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May Day 2009

For the past several years I have been doing research to allow me to recreate, in HO scale, the Village of New Woodstock, in Madison County, New York, as it was in 1945. My motivation was the fact that as a 3-year-old I lived in the house by the tracks of the Cortland Branch of the Lehigh Valley Railroad and used to stand in the kitchen sink to look out and see the great steam trains of the late war era, passing only a few yards from our house.

An early picture of the  depot at New Woodstock, a train and our house.

We left that house in the Autumn of 1945, but the memory of those trains remained vivid and inspired me, in 2004, to attempt to model the area of that recollection, centered on the depot and from the perspective of my 1945 kitchen window.

lasttrainlayout.jpg That project has been completed, and the prototype area of about 1800 by 300 feet is now in my basement, somewhat reduced in size from the original!

(For the entire story of this project go to

In compiling the research documentation needed to recreate New Woodstock in 1945, where much had been lost or changed over the years, I copied a great many historic photographs from the New Woodstock Regional Historical Society's scrapbooks; primarily those that showed buildings that I had to now build from scratch. These albums were priceless as they, sometimes by purest chance, recorded the very details I needed and that could not otherwise have been recreated.

Since I was only interested in pre-1945 appearances, I did not bother with later, diesel era photographs, except for the one shown below. This was copied because it showed "my house" at an earlier date than 2004, as well as some trackside details, power poles, etc.


I gave this photo very little thought, other than to duplicate the battery boxes and relay cabinet for my layout, until I began exchanging emails with someone who was doing kitbashing and had a description of a project he had completed on the Web. I was going to kitbash a steam era locomotive, but saw a diesel he had done, and it jogged my memory about this photo. So just out of idle curiosity, I sent it to him as I thought it was the same type locomotive he had done. He responded that it looked like an Alco RS-2 or RS-3, and the LVRR had both types after around 1950. So the detective work began... I cannot resist a good detective story!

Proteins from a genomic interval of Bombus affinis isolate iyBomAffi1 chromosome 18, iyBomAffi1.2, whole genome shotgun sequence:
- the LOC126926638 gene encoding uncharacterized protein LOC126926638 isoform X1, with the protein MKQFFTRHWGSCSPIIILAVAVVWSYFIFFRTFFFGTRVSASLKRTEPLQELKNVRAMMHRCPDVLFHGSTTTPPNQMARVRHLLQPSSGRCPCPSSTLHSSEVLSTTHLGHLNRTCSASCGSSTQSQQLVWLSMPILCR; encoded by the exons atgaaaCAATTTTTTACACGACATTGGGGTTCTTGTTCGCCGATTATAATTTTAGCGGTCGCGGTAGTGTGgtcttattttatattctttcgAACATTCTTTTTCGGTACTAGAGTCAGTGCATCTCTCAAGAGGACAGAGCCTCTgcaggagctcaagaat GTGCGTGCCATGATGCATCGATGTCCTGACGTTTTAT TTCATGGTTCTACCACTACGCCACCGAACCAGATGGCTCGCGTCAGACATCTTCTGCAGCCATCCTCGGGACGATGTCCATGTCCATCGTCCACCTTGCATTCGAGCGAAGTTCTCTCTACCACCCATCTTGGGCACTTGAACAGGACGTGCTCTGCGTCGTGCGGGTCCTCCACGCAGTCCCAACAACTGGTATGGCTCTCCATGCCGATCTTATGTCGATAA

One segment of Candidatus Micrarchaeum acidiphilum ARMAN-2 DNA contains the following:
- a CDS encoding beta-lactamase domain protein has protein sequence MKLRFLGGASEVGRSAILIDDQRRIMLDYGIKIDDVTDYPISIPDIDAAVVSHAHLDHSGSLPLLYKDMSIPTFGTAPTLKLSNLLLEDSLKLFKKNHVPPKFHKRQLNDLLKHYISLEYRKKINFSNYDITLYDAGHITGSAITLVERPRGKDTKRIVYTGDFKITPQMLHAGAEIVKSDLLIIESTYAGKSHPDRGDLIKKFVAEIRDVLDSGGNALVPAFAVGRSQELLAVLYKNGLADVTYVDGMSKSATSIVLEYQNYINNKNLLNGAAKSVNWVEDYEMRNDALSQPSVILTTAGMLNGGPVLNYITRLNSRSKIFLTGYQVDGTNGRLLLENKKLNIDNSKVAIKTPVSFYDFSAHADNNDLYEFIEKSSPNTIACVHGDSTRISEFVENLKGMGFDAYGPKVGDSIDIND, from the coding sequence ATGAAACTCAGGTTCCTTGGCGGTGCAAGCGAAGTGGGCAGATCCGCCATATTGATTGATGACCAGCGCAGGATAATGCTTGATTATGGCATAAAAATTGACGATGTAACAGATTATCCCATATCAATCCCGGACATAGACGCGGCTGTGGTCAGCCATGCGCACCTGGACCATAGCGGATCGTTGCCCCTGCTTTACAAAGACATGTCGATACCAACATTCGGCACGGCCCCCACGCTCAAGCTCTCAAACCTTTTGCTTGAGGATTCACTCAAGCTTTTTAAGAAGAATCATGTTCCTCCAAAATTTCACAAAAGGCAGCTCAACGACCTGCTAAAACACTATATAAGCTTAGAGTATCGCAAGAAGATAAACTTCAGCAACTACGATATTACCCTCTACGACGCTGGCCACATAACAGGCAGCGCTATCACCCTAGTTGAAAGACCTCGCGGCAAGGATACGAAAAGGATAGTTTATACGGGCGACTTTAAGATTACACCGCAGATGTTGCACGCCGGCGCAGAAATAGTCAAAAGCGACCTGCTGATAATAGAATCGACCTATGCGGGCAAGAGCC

Certainly the dim outline of the locomotive matched an RS-3 configuration (below); the curved cab roof, the short hood behind and long hood ahead, the round fan grill on front and the square, transverse exhaust stack.

Photo above from the "North East Rails"  website,
LVRR Diesel Roster, photo by Ed McKernan.

But I was curious about a vague, box-like structure on the short hood. I thought it might even just be a box placed there temporarily, as nothing seemed to appear on pictures of RS-3 locomotives on the Web (above). Through emails with members of the Anthracite Railroads discussion list I was soon educated to the fact that this was a steam generator exhaust stack. Steam generators were installed on some diesels to supply heat to passenger cars.

lasttrainnwdetail2.jpg Once one sees an actual RS-3 with a steam generator stack on top of the short hood, it is "easy" to see that same structure in the (enhanced for contrast) New Woodstock photograph.

Image at left from New Woodstock Regional Historical Society Collections, photographer unknown..

Image at right from the "North East Rails"  website, LVRR Diesel Roster, photo by Clayton Langstaff.

My correspondent on kitbashing was not at first aware of what this structure was, but he was able to quickly determine that only two RS-3s delivered to the Lehigh Valley Railroad seemed to have them, engine # 215 and #216. With an estimated date of the late-1950s for the New Woodstock photograph, and a delivery date of these "sister" engines of 1950, things seemed to begin to fit.